Managing Humanitarian Action: An Introduction

Chapter

Abstract

Global Humanitarian Assistance reached record levels in 2014 at $24.4 billion; however, that same year, the highest level of global humanitarian need was also evidenced with an excess of 200 million people affected by disasters. The trend of humanitarian need outstripping supply is a persistent and growing problem over recent years. The extent of the problem was manifest in 2015, when the shortfall in the UN’s humanitarian appeal reached 40%. Many and varied theories are being offered on how to address this deficit; however, the need for improved management (planning, organising, controlling and coordinating global humanitarian resources) in pursuit of the global humanitarian goal (to save lives, alleviate suffering and support life with dignity for all disaster-affected peoples) has consistently featured high on the humanitarian agenda.

References

  1. ALNAP (2015) State of the humanitarian system. ALNAP/ODI, LondonGoogle Scholar
  2. ALNAP (2016, Feb 10th) ALNAP - OUR ROLE. Retrieved from ALNAP: Strengthening Humanitarian Action. http://www.alnap.org/who-we-are/our-role
  3. Centre on Conflict, Development and Peacebuilding (2016, Feb 10th). Humanitarian Accountability Partnership International. Retrieved from Geneva Peacebuilding Platform: http://www.gpplatform.ch/pbguide/organisation/humanitarian-accountability-partnership-international-hap
  4. CHS (2014) Core humanitarian standard on quality and accountability. Groupe URD, HAP International, People In Aid and the Sphere ProjectGoogle Scholar
  5. Collins Dictionaries (2015) Collins Dictionary. Retrieved Sept 11th, 2015, from http://www.collinsdictionary.com/dictionary/english/system
  6. GHD (2013) Good Humanitarian Donorship. Retrieved June 30, 2015, from Good Humanitarian Donorship: http://www.ghdinitiative.org/ghd/gns/resource/general-principles/core-humanitarian-principles-and-guiding-papers.html
  7. Gibbons P (2010) Humanitarian transformation: concepts, causes and challenges. In: Moke M, Schewe C, Zwitter A (eds) Humanitarian action facing new challenges. Wissenschafts-Verlag, Berlin, pp 11–27. ISBN 978 38305-1807-5Google Scholar
  8. Gibbons P, Bragg C, Roughneen D (2014) Putting Affected People at the Centre of Humanitarian Action: an argument for the Principle of Humanitarian Subsidiarity. Paper presented during the thematic consultations of the WHS process, Lausanne, Switzerland, November 30th 2014Google Scholar
  9. Gillard E-C (2013) The law regulating cross-border disaster relief. Int Rev Red Cross 95(890):351–382CrossRefGoogle Scholar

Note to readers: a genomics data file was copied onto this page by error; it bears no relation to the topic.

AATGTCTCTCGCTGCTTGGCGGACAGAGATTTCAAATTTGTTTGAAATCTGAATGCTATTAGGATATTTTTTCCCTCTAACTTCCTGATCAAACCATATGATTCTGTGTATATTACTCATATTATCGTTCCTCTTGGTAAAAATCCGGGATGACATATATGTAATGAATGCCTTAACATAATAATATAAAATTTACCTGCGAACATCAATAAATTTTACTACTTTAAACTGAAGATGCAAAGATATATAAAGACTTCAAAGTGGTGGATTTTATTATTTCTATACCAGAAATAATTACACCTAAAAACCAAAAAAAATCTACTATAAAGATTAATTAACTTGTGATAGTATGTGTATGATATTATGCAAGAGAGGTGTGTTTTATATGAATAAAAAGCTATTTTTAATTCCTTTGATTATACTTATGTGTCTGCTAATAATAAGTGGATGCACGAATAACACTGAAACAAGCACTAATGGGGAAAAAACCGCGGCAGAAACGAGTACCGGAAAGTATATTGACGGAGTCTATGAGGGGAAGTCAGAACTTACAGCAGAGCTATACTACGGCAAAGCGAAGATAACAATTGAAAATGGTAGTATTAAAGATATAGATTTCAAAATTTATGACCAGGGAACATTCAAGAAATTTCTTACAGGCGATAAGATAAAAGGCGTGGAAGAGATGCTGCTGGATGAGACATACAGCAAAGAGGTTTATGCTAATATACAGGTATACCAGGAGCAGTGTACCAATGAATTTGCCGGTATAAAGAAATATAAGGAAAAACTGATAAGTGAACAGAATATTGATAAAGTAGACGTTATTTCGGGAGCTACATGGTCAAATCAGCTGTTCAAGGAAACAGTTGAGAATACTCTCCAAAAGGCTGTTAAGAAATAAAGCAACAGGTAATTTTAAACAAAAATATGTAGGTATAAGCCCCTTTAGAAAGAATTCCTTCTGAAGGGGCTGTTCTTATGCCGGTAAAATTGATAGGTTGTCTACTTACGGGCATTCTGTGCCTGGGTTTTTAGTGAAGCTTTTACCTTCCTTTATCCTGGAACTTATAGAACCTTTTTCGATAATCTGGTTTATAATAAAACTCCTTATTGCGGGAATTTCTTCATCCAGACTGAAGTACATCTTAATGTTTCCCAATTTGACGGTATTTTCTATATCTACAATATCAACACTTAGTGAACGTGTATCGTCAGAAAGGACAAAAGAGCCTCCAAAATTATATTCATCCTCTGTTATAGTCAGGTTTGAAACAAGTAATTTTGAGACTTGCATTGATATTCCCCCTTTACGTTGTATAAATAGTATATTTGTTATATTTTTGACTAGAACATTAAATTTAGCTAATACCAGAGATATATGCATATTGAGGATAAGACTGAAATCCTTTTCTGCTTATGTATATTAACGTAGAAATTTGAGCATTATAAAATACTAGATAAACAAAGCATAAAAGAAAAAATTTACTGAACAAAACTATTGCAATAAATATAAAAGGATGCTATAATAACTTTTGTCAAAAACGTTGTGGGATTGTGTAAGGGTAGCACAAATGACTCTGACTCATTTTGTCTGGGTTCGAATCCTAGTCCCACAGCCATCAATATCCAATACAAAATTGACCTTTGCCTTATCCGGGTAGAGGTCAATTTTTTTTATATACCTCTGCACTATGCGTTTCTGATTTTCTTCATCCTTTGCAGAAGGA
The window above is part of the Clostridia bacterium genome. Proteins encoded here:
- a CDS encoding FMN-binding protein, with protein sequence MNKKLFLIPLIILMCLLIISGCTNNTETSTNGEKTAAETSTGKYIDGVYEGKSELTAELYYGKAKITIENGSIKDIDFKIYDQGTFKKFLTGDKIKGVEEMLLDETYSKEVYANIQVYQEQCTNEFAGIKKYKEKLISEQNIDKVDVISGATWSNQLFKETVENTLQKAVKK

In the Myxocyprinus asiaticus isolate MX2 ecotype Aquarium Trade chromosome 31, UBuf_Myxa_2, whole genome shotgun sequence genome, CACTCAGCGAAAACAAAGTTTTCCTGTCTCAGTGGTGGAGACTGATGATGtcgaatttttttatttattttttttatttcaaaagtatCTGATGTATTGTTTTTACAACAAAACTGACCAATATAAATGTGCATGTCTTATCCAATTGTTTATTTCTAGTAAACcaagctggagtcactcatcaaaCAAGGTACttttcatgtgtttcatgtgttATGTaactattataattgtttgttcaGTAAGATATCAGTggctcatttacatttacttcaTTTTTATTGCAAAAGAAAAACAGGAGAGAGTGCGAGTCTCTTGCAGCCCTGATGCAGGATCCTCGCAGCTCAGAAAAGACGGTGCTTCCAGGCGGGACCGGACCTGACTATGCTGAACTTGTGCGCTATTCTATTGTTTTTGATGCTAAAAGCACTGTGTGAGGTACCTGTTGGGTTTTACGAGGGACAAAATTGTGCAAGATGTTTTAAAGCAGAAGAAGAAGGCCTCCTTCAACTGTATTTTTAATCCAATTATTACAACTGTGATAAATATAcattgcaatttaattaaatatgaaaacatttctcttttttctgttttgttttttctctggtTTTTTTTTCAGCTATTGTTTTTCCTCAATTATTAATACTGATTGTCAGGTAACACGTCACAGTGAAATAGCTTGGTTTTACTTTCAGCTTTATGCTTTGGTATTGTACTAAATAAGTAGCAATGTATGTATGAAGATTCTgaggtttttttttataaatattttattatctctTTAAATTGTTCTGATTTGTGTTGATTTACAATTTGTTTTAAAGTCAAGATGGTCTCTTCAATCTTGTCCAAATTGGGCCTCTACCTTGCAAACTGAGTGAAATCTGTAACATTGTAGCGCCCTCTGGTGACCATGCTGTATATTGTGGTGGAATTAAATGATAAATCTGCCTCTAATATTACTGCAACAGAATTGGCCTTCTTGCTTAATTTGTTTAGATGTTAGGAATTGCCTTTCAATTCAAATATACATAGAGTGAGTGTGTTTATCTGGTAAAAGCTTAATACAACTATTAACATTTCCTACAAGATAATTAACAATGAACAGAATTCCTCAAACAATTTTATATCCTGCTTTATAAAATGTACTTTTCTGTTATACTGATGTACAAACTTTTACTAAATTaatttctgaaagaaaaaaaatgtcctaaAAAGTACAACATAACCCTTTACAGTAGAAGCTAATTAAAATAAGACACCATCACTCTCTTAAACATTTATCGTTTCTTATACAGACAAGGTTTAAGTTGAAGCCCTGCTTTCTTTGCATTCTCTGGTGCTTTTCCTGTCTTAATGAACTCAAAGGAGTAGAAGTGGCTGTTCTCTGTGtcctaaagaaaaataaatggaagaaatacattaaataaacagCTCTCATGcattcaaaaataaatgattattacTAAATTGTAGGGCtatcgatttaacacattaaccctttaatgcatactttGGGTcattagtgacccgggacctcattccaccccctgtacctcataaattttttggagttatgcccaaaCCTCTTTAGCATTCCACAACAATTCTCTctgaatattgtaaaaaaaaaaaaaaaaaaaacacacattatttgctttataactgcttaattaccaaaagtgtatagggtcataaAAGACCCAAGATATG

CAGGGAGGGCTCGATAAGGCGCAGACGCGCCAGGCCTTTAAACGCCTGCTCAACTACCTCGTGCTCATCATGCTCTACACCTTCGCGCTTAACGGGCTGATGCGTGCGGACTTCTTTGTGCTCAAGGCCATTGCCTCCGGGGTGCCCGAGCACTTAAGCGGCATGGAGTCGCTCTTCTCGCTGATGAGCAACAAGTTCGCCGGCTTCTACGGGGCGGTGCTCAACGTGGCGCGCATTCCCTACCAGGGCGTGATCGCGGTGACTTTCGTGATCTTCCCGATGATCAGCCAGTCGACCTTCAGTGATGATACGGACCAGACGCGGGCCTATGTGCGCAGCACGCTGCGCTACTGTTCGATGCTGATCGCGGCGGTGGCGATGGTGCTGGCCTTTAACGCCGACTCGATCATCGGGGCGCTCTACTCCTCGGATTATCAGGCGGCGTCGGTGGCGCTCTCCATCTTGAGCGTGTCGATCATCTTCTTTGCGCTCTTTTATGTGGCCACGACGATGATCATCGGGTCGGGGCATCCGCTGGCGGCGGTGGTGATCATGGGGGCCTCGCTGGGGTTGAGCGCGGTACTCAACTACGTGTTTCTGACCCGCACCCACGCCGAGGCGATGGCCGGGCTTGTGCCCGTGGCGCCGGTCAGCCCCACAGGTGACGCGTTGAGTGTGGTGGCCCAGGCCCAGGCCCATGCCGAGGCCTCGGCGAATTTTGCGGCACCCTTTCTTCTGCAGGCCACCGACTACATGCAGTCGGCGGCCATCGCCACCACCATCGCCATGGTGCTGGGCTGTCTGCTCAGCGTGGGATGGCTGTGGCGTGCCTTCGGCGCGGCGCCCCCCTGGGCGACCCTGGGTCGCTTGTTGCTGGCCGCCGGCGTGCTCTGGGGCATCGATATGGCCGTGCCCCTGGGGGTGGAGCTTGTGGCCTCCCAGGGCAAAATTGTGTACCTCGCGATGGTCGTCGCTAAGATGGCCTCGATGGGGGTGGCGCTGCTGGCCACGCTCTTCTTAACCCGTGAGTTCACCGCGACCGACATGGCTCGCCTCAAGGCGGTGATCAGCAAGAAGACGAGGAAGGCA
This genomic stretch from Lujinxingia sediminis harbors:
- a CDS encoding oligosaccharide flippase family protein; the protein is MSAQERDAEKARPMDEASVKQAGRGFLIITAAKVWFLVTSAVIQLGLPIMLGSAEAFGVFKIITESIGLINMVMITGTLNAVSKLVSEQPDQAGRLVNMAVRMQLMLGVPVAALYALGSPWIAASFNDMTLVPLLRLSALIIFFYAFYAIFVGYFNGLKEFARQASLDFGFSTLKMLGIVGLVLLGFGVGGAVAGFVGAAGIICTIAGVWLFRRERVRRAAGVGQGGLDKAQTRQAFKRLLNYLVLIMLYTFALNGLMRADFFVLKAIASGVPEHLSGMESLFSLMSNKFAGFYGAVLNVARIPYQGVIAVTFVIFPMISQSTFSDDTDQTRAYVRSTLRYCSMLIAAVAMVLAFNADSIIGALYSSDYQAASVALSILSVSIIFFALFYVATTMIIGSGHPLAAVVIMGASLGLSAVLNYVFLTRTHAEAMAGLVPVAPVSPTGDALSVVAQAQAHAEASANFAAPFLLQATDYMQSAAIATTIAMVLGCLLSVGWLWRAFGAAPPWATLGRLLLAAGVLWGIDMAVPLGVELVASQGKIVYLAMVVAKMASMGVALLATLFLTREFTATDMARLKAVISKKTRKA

10. Global Humanitarian Assistance Report (2015) Bristol: Development initiativesGoogle Scholar
  11. Hilhorst D (2005) Dead letter or living document? Ten years of the code of conduct for disaster relief. Disasters 29(4):351–369CrossRefGoogle Scholar
  12. HPG Report 11 (2002) The new humanitarianisms: a review of trends in global humanitarian action. ODI, LondonGoogle Scholar
  13. Humanitarian Outcomes (2015, April 20th) Aid Security Report 2015. The Aid Worker Security Database. http://www.humanitarianoutcomes.org/sites/default/files/ho_aidworkersecuritypreview2015.pdf
  14. ICVA (2016, Feb) Global Humanitarian Platform: An Overview. Retrieved from International Council of Voluntary Agencies: http://icvanetwork.org/
  15. IFRC (2015, Sept 11th) Code of Conduct. Retrieved from International Federation of the Red Cross and Red Crescent Societies: http://www.ifrc.org/en/publications-and-reports/code-of-conduct/
  16. OCHA (2013) World Humanitarian Data and Trends. US: United NationsGoogle Scholar
  17. OECD (2014) Backing recovery in fragile states. In: Development Co-operation Report 2014: Mobilising. OECD Publishing, ParisGoogle Scholar
  18. People in Aid (2003) Code of Good Practice in in the management and support of aid personnel. Retrieved from People in Aid: www.peopleinaid.org/
  19. Taylor G, Stoddard A, Harmer A, Harver K, Harvey P (2012) State of the humanitarian system. Overseas Development Institute, LondonGoogle Scholar
  20. The Sphere Project (2011) Humanitarian charter and minimum standards in humanitarian response. Rugby: The Sphere Project. Retrieved from http://www.spherehandbook.org/en/what-is-sphere/
  21. UN’s High Level Panel on Humanitarian Financing (2016) Too important to fail - addressing the humanitarian financing gap. United Nations, New YorkGoogle Scholar
  22. Wagner JG (2005, Dec) An IHL/ICRC perspective on ‘humanitarian space’. Humanitarian Exchange Magazine, pp 24–27Google Scholar
  23. Walker P, Maxwell D (2009) Shaping the humanitarian world, 1st edn. Routledge, New YorkGoogle Scholar
  24. World Humanitarian Summit – Chair’s Summary (2016 June 13). Standing Up For Humanity: Committing to Action, http://www.worldhumanitariansummit.org/chairs-summary-standing-humanity-committing-action-final-version
  25. World Humanitarian Summit Secretariat (2015) Restoring humanity: synthesis of the consultation process for the world humanitarian summit. United Nations, New YorkGoogle Scholar

Copyright information

© Springer International Publishing AG 2018

Authors and Affiliations

  1. 1.University College DublinDublinIreland

Personalised recommendations